NEST has undoubtedly lost out on major corporate business because of the restrictions.  A number of employers have chosen not to look in detail at NEST because of the restrictions which are in place.  For some larger employers, the restriction on NEST that causes the most problems is the ban on transfers out of NEST. This prevents them from using NEST as a nursery scheme and then transferring members’ pots across when they become eligible to join a company scheme with higher contributions at a later date.

NEST has announced a number of contracts with high-profile employers, such as McDonalds, BT and the BBC. However, the public service obligation which NEST has means it takes on business the rest of the market would cross the road to avoid. To enable NEST to have the necessary economies of scale it needs to be able to attract better quality business to balance out the more difficult stuff.

Nest steps

The DWP consultation runs until 28 January 2013, with responses to be published in the Spring of 2013 – let’s hope they keep to time.

Update July 2013

Steve Webb has now announced in Parliamentary written statement that the government has responded to the DWP consultation about the restrictions on the National Employment Savings Trust (NEST) to remove these in order to allow it to “focus on its target group without any distraction”.

Webb went on to say that ‘’With over 250,000 members already, it is clear that NEST is a success. Targeting low to moderate earners that the market has traditionally forgotten.With its special focus on those workers with lower earnings, NEST will be a key part of the solution as it has thought hard about its design; it has aimed its research, communications, use of language, investment and decumulation strategies at its target market. o make sure we achieve our aim of getting people saving, we have decided that NEST must continue to focus on its target group without any distractions. That is why I am not making any changes until 2017, when automatic enrolment is fully rolled-out. At this point I will lift the contribution limit so that NEST remains a force for good in the marketplace, driving up standards and best practice.’’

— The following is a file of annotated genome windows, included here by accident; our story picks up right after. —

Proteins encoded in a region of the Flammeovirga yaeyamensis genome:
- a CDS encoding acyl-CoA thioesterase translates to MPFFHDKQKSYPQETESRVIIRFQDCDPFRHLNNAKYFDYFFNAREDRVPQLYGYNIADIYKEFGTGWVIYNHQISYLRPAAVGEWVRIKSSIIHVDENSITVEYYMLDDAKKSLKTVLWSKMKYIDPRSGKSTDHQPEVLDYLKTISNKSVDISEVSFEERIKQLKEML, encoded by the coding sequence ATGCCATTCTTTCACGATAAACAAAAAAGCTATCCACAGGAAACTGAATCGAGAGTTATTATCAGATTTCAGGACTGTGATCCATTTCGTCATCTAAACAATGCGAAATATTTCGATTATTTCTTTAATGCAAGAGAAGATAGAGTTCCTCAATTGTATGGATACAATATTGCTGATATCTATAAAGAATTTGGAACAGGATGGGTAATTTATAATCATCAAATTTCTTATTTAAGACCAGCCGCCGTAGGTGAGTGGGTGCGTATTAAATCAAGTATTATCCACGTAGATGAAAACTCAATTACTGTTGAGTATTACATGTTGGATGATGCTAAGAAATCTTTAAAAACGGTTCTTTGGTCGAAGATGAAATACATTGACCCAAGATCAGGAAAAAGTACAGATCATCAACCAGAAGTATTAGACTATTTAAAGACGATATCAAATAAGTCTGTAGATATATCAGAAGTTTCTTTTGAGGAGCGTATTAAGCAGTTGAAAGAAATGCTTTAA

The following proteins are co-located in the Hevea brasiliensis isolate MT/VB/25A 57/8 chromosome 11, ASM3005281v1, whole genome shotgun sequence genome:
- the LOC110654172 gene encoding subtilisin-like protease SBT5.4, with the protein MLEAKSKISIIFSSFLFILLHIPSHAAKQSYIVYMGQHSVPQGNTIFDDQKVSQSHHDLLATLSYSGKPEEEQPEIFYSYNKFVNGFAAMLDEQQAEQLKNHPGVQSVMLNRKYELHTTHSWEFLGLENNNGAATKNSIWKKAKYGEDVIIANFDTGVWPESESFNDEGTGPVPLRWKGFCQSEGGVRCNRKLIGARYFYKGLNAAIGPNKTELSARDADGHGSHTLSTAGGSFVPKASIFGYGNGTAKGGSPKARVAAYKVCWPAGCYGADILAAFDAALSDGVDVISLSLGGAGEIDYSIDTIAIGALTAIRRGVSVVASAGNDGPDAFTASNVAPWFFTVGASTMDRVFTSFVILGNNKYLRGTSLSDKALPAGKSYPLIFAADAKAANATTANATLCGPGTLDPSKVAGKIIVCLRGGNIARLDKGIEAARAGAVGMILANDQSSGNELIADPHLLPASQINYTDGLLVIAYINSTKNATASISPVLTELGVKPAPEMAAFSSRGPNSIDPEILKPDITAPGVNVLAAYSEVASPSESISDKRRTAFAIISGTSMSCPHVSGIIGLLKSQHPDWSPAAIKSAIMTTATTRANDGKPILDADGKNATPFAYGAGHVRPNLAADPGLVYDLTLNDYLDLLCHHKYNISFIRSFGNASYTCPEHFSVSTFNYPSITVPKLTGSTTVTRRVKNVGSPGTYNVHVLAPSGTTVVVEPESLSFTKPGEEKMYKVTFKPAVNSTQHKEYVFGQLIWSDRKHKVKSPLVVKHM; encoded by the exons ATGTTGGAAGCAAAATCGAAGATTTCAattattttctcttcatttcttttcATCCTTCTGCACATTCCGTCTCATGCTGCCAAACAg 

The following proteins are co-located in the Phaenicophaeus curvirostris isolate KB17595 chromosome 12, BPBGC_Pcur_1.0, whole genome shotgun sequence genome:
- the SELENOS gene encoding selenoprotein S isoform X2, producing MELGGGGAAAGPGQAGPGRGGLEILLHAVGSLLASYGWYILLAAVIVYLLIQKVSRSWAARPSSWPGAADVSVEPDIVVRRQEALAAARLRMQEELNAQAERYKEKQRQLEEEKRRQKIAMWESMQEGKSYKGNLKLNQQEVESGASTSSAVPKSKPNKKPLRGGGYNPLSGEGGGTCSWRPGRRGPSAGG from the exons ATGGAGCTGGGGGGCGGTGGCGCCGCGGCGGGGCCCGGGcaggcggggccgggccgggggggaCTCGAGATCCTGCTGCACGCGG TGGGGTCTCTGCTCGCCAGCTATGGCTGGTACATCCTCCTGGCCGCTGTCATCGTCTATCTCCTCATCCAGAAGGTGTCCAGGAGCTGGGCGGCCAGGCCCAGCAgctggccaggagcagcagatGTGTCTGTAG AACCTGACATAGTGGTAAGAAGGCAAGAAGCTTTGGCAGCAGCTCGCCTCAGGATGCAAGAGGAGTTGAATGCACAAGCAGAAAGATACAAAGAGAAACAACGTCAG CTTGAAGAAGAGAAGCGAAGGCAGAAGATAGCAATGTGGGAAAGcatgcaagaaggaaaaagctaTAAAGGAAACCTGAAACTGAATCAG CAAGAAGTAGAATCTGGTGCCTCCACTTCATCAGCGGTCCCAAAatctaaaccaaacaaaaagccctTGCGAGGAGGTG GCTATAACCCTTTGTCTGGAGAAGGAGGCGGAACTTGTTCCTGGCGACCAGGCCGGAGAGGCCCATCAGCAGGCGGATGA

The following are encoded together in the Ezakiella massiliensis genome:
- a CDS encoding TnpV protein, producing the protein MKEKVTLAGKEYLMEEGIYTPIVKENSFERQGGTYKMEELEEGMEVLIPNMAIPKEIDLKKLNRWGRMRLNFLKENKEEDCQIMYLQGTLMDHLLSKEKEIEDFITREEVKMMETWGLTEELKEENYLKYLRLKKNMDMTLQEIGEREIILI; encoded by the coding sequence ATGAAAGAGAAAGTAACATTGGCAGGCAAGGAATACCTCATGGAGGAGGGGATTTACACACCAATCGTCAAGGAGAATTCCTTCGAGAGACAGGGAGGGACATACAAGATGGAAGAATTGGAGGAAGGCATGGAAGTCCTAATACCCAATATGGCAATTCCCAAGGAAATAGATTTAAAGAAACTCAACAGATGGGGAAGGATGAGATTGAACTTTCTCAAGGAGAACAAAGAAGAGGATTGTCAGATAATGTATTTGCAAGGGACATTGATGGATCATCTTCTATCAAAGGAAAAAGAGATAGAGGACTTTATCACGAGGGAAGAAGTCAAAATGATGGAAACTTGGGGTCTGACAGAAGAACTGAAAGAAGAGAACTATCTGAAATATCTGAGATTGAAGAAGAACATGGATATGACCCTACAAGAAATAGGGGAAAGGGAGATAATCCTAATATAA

“As huge numbers of employers gear-up to start to enrol their workers, we need NEST to focus on getting these people in to pension saving.”

Earlier in 2013 the Work and Pensions Select Committee called for the restrictions to be lifted “as a matter of urgency” However, the government said it decided to stick with the 2017 date.

NEST and CBC welcomed the decision and said it now provided certainty for employers and members. Managing director of product and operations Helen Dean said: “Members and employers will be able to use NEST as they would any other pension, with no specific restrictions on the amount they can contribute or the ability to transfer in and out.

“We welcome the certainty this announcement brings for employers and members. This means the restrictions will be lifted before minimum contributions rise to 5 per cent in 2017. NEST continues to focus on our target market as we always have done.”

The current restrictions on NEST include an annual contribution cap of approximately £4,500 and a ban on transfers in and out of the scheme. These will be lifted from April 2017. It’s just a shame it’s not sooner